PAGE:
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Your Retirement Investments: The Major Milestones

Barbara Marquand | guest writer for GoTalkMoney

You pass a number of important milestones on your way toward retirement. Here are the big ones to keep in mind as you manage investments:

Boost Investments by Saving To the Limits: 49 and Under

Current tax law lets you contribute up to $16,500 to a 401(k), $5,000 to a traditional or Roth IRA and $11,500 to a SIMPLE IRA plan this year. Save as much you can up to the limits, and by all means save at least up to your employer's 401(k) match if you're lucky enough to have one. Otherwise you leave money on the table.

Make Up For Previous Low Savings Rates and Play Catch Up: Age 50 and Up

Government tax provisions let you contribute even more to tax-deferred retirement plans. This year you can put an extra $5,500 into a 401(k), another $1,000 into a traditional or Roth IRA and an additional $2,500 toward a SIMPLE IRA. Not all 401(k) plans allow catch-up contributions, though, so check with your employee benefits department to learn the rules for your plan.

Distribution Tax Penalty Lifts: Age 59 1/2

Before age 59 1/2 you pay a 10 percent tax penalty for taking early withdrawals from tax-deferred plans. You still must pay taxes on the income for whatever you withdraw from tax-deferred plans, but you don't pay the early withdrawal penalty starting now.

Social Security Kicks In: Age 62

The earliest you can receive Social Security retirement benefits is 62, but the government doesn't consider 62 full retirement age, so your monthly benefits are reduced by 20 percent to 30 percent, depending on the year you were born. If you were born after 1960, for instance, your monthly benefit is cut by 30 percent.

You still can receive Social Security benefits even if you continue working, although benefits are decreased by $1 for every $2 you earn above the annual limit, which is $14,160 in 2010. In the year you reach full retirement, your benefits are decreased by $1 for every $3 you earn above a higher limit, which in 2010 is $37,680. Then, starting in the month you reach full retirement age, there is no limit on your earnings for receiving your full Social Security monthly benefits.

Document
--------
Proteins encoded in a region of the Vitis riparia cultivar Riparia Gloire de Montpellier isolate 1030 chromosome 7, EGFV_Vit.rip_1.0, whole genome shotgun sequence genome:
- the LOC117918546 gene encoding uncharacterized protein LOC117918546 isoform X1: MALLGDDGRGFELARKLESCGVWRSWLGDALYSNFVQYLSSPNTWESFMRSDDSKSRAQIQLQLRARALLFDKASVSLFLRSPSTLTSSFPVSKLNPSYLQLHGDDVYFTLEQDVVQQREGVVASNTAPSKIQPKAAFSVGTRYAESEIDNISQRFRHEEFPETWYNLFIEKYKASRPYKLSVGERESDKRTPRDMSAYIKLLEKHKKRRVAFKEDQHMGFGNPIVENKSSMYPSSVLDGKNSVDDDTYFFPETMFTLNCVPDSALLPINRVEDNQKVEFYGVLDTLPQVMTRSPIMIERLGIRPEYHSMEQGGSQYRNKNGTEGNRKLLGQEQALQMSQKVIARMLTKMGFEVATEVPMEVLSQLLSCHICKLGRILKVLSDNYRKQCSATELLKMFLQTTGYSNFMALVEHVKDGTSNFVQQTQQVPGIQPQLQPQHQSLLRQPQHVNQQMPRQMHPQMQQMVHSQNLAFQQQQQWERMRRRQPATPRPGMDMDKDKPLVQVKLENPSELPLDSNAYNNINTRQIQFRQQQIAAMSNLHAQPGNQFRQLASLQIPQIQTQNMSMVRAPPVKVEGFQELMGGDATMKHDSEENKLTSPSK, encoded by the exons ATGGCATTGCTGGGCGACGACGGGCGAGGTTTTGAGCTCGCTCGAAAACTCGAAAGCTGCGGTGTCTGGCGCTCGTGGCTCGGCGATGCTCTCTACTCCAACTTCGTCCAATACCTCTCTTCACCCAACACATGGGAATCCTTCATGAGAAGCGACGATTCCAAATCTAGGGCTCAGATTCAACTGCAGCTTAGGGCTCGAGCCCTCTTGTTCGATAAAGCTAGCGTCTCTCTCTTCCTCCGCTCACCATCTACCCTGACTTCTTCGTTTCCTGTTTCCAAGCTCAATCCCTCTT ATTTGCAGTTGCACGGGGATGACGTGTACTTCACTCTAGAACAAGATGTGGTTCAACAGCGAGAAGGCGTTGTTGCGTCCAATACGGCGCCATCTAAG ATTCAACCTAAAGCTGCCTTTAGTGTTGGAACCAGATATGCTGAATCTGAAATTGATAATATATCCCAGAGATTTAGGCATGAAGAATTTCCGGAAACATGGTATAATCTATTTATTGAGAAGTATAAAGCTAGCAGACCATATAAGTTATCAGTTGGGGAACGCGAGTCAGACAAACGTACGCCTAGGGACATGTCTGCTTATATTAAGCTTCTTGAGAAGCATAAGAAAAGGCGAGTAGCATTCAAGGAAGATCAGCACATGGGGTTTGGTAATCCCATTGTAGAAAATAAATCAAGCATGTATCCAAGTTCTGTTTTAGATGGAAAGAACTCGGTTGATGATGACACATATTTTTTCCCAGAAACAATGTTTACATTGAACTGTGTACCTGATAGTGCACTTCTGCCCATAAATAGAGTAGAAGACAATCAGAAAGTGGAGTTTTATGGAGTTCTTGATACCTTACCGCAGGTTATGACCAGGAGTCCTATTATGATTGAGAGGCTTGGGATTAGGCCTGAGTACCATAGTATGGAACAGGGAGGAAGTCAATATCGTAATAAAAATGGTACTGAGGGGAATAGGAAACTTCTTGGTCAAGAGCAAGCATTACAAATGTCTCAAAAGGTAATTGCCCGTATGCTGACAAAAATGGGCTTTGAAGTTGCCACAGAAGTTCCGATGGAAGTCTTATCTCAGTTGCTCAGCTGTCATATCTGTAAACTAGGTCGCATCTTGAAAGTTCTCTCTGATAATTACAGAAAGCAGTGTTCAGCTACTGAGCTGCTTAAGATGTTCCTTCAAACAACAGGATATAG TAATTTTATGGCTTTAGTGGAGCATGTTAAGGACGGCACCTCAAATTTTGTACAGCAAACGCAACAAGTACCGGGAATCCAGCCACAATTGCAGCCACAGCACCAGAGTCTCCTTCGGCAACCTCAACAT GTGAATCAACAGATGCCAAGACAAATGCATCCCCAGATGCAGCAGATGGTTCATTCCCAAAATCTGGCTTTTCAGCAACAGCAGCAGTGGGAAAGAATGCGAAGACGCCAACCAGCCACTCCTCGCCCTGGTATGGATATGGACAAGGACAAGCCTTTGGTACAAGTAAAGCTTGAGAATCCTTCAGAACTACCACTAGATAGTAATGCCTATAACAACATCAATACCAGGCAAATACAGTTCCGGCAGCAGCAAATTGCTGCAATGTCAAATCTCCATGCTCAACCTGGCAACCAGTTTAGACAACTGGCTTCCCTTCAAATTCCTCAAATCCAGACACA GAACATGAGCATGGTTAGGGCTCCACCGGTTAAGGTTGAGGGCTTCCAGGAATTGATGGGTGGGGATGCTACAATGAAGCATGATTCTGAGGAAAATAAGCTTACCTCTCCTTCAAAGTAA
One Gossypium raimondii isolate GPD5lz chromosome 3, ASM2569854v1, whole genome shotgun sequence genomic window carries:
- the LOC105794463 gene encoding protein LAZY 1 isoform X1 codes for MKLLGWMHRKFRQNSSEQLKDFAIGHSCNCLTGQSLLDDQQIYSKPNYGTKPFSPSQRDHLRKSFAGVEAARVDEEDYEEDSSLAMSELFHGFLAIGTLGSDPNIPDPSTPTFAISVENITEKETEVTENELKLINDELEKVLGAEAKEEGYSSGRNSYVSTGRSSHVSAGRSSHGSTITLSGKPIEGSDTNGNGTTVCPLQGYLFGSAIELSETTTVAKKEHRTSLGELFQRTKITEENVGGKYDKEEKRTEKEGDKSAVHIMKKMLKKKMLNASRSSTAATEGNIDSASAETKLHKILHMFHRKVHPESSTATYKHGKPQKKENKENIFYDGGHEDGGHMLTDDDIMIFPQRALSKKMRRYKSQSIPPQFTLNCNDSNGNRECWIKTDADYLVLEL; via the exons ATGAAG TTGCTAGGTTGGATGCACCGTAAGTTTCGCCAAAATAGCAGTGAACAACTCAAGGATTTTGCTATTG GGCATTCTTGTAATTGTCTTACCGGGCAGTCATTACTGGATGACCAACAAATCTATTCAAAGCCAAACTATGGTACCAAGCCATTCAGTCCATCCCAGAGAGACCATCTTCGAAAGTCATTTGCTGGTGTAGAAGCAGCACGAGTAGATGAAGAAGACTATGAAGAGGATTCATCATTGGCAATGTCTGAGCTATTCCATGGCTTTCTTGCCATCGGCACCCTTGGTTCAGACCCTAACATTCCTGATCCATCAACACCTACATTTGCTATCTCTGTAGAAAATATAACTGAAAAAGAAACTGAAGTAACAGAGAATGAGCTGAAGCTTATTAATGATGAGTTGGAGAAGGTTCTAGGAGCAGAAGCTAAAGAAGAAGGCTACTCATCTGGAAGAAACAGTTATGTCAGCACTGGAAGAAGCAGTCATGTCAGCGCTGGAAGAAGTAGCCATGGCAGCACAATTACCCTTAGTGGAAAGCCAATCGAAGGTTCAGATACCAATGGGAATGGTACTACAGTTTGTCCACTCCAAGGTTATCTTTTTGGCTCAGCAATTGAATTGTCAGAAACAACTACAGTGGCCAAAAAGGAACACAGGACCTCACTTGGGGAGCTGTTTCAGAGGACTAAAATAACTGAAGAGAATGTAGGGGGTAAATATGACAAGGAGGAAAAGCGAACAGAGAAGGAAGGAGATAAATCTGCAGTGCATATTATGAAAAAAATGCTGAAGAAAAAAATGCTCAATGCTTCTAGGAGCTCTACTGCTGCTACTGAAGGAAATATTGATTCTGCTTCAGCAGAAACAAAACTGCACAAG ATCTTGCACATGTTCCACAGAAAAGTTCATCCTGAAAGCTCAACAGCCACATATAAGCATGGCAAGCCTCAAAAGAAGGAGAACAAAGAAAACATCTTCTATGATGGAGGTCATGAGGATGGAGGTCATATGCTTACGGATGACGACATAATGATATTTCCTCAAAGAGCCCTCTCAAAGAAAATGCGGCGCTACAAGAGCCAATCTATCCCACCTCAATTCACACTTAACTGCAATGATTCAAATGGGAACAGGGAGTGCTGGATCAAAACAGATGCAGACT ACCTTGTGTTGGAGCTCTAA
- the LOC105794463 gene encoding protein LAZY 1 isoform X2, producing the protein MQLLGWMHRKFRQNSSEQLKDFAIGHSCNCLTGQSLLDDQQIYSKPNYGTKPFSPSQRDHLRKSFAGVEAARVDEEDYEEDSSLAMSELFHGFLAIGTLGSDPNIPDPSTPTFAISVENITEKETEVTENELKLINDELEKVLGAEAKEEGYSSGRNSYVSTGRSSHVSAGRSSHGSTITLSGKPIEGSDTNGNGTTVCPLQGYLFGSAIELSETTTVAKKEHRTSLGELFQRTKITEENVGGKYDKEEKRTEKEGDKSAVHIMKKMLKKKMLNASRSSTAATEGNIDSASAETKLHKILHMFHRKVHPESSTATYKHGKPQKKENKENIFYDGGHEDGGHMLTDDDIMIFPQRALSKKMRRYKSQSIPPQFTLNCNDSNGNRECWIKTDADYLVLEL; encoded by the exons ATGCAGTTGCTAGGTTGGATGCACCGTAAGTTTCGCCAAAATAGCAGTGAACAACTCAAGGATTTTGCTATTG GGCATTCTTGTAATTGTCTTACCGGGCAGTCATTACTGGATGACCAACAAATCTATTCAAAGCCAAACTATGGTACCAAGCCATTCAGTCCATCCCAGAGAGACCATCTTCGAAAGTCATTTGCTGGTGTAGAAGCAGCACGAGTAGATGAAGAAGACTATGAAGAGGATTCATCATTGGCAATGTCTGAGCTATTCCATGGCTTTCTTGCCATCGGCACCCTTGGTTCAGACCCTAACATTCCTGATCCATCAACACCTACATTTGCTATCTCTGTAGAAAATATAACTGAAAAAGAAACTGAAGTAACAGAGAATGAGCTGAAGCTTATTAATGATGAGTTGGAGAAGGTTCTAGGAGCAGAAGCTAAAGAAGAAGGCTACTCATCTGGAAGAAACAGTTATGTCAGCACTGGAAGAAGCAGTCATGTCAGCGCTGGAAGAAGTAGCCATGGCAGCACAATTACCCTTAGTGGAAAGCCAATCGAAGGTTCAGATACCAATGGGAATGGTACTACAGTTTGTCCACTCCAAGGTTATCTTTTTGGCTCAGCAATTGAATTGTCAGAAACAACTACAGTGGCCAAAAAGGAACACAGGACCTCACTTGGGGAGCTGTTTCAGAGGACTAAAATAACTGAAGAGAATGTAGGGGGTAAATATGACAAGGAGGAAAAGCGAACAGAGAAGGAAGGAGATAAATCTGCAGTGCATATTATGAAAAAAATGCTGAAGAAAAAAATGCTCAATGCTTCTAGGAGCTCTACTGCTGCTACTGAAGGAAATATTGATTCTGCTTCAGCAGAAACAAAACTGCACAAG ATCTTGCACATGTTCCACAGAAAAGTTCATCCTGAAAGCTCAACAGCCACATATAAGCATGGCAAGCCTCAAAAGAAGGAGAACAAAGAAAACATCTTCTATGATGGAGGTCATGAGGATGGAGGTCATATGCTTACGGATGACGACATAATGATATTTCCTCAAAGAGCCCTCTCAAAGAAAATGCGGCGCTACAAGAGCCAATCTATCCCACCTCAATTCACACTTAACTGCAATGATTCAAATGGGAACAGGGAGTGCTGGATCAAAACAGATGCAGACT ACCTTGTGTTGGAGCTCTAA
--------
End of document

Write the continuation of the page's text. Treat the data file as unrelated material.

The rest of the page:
Medicare Eligibility: Age 65

Sign up for the Medicare hospital insurance plan (Part A) within 4 months of your 65th birthday, regardless of whether you begin receiving retirement benefits. You have the option of signing up for the Medicare medical insurance (Part B), which covers doctors visits and other medical services not covered by Part A, and drug coverage (Part D). Unless you're covered by an employer's plan, you have three months within your 65th birthday to sign up for these parts. Don't delay, or you could pay more for the benefits down the line.

If you stay on an employer's plan, you can sign up for Medicare medical and drug coverage within eight months when you leave your job or the employer's coverage ends without facing any additional costs.

Full Retirement Age: Age 67

Your full retirement age -- when you can receive full Social Security monthly benefits -- varies according to the year you were born. If you were born in 1955, the full retirement age is 66 and 2 months. Those born in 1960 or later reach full retirement age at 67. You can delay taking Social Security benefits to increase your monthly benefit until age 70. After that, there is no financial incentive to delay.

Mandatory Distributions from Retirement Investments: Age 70 1/2

You must start taking minimum distributions from tax-deferred retirement accounts starting at this age, or face a hefty tax penalty. Roth IRAs don't require minimum distributions because contributions are made after taxes.

Keep these milestones in mind as you manage your retirement investments, including stock portfolios and cash accounts, such as CDs, high yield savings accounts and money market accounts.

Disclaimer:This content is not provided or commissioned by American Express. Opinions expressed here are author's alone, not those of American Express, and have not been reviewed, approved or otherwise endorsed by American Express. This site may be compensated through American Express Affiliate Program.

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